What you Need to Know about Pueblo’s Climate
Pueblo sits in the high desert area terrain of Southern Colorado. It doesn’t get a lot of moisture during the year, so the plants that survive in the area have to be able to survive without a lot of moisture. During the winter, they will get snow, but due to the elevation of Pueblo. The good news it, because of Pueblo’s high elevation and overwhelmingly high number of days with sunshine they receive, every year, the snows won’t typically stay on the ground for that long. With the abundance of sunshine that Pueblo gets every year, but the lack of moisture and rainfall, this climate zone has a particular breed of plants and trees that are unique to the region.
A healthy, well-tended lawn is a beautiful thing, but like any planting, it can experience a variety of problems. Chewing insects, like grasshoppers, may attack grass blades, and burrowing critters, like gophers, may munch through grass roots and cause green tops to die. It’s not too difficult to spot dying patches of lawn. It is often a challenge, though, to detect what is causing the problem and how to treat it. Learn about common lawn pests and the symptoms they cause, along with some tips on treating the problem.
Today more than ever before, the landscaping industry is moving forward in a greener direction. As you know, recycling has made its way into the landscape instead of the landfill. Tires have become pathways, planter beds, mulch and playground ground cover.
Lawn clippings are being made into compost to become food for your lawn and garden. Using Biodegradable two-stroke oils for leaf blowers and trimmers, coupled with propane-powered equipment is reducing emissions.
New techniques in lawn care help to promote beautiful lawns while minimizing water and fertilizer usage. Organic fertilizers reduce demand on products that are produced with fossil fuels and chemicals while increasing the demand for recycled products.
Organic Gardens and Global Warming
A few days ago, I came across an article written by Dan Sullivan. He pointed out that your backyard organic garden may hold the key to preventing climate change.
As I mentioned in my last blog, All Purpose Landscaping, LLC is proud that we’ve incorporated “Phase One of our Eight Point Go Green Project in Canon City and Southern Colorado:”
My name is Justin Sandefur, owner and general manager of All Purpose Landscaping, LLC – located in Southern Colorado. I am very excited for 2014 and the transition, as we move from winter to spring.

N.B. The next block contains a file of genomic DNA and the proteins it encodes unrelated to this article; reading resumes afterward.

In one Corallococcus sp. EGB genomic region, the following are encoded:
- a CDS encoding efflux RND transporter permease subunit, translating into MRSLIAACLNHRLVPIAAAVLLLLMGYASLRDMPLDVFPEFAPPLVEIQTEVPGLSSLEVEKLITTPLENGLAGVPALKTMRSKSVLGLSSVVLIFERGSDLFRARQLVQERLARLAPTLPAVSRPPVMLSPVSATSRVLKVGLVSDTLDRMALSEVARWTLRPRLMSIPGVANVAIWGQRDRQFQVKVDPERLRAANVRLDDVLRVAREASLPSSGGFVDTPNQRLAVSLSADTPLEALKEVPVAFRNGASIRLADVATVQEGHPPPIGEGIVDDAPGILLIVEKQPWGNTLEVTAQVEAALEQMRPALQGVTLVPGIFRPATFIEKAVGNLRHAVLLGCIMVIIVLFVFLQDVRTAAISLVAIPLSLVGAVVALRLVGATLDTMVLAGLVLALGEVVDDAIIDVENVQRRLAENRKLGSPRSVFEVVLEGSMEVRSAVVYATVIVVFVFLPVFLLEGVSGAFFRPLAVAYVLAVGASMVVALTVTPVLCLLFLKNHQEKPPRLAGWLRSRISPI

As springtime approaches, many customers who landscape in Pueblo and Canon City, along with family and friends want to know what they can do to ensure a clean and green yard. Being outside as the warmer cozy weather looms, here are a few late winter activities you can do to maintain a healthy and beautiful landscape.
It’s Time To Pick-Up the Rake:
1. Rake away the debris, leaves and sticks, left over the winter months;
2. This will regenerate the ground;
3. Mowing, watering, planting seed is important, so make sure that your property is clear of wintertime cover;
4. Support your soil by allowing it to take in as much air as possible, and by loosening the surface. Here comes that Rake again.
1. With fresh grass seed in hand, over seed areas that appear dead, or where you can see patches of dirt and undergrowth;
2. Use a strong rake (a strong arm helps) to open the soil;
3. Mix the grass seed with new, healthy soil;
4. Spread this soil and grass seed mixture over the areas that need a bit more help;
5. Regular water is the finial touch to transform your lawn to a speedy recovery.
Keep Your Soil Warm and Increase Moisture:
1. Apply mulch with a depth of 2 to 4 inches around the bases of trees, shrubs and in flowerbeds;
2. You can bet that your plants will appreciate a well-watered and warm environment to grow and thrive;
3. Your payoff comes day-by-day with a host of vibrant colors, relaxing smells, and the perfect place to enjoy your gorgeous surroundings.
It’s Best to Water When Your Lawn is Thirsty:
1. When you water deep and sparingly, you will train the grass roots to dig deeper into the soil;
2. When you water lightly and often, you will train the roots to stay near the surface, according to the Environmental Protection Agency;
3. Water deep and sparingly is the best option.
Oxygen is Essential:
1. Do you live is a cold and snowy climate? If your lawn doesn’t receive enough oxygen because it’s been covered in snow—snow mold reveals itself when the snow melts;
2. Rake your lawn before snows arrival. This can reduce your risk of snow-mold;
3. Some people, with a history of snow mold, try mowing their lawn well into the autumn;
4. When using ice-melt in the winter months, guard against shoveling the snow, ice melt combination on top of your lawn, or plant beds. As the warmth of spring melts this toxic combination, you maybe dealing with dead soil areas throughout spring and summer;
5. Plow snow away from your lawn and plant areas, so your soil doesn’t have to deal with ice melt, or lack or oxygen.
Keep Your Lawn Taller:
1. Mow often and keep the length of your lawn taller;
2. Cutting grass taller helps grow a thicker and healthier lawn, and establish a strong root system;
3. Your lawn doesn’t thrive with infrequent mowing;
4. Sharp blades are critical to a fantastic looking yard;
5. Make sure you sharpen your blades 2 to 3 times per season;
6. Better roots help your grass survive insects or drought;
7. According to the Environmental Protection Agency, many turf grass species should be cut between 2 1/2 to 3 1/2 inches.